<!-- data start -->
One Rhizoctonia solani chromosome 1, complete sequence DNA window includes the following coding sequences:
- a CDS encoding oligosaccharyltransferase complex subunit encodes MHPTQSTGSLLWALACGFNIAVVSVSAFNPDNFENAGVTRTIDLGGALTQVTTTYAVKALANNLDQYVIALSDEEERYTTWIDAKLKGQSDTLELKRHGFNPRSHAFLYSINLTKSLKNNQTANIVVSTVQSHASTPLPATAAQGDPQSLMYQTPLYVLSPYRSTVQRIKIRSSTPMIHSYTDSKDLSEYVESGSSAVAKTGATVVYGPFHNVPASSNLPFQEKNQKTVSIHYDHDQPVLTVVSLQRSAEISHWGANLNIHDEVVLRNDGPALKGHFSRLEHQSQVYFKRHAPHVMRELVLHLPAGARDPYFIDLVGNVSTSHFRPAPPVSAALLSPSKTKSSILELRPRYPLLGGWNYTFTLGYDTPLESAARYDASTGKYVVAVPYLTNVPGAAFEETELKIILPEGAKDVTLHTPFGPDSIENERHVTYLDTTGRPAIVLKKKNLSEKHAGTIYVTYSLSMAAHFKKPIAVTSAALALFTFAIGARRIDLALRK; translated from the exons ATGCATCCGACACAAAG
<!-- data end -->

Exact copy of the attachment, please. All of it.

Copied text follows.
One Rhizoctonia solani chromosome 1, complete sequence DNA window includes the following coding sequences:
- a CDS encoding oligosaccharyltransferase complex subunit encodes MHPTQSTGSLLWALACGFNIAVVSVSAFNPDNFENAGVTRTIDLGGALTQVTTTYAVKALANNLDQYVIALSDEEERYTTWIDAKLKGQSDTLELKRHGFNPRSHAFLYSINLTKSLKNNQTANIVVSTVQSHASTPLPATAAQGDPQSLMYQTPLYVLSPYRSTVQRIKIRSSTPMIHSYTDSKDLSEYVESGSSAVAKTGATVVYGPFHNVPASSNLPFQEKNQKTVSIHYDHDQPVLTVVSLQRSAEISHWGANLNIHDEVVLRNDGPALKGHFSRLEHQSQVYFKRHAPHVMRELVLHLPAGARDPYFIDLVGNVSTSHFRPAPPVSAALLSPSKTKSSILELRPRYPLLGGWNYTFTLGYDTPLESAARYDASTGKYVVAVPYLTNVPGAAFEETELKIILPEGAKDVTLHTPFGPDSIENERHVTYLDTTGRPAIVLKKKNLSEKHAGTIYVTYSLSMAAHFKKPIAVTSAALALFTFAIGARRIDLALRK; translated from the exons ATGCATCCGACACAAAG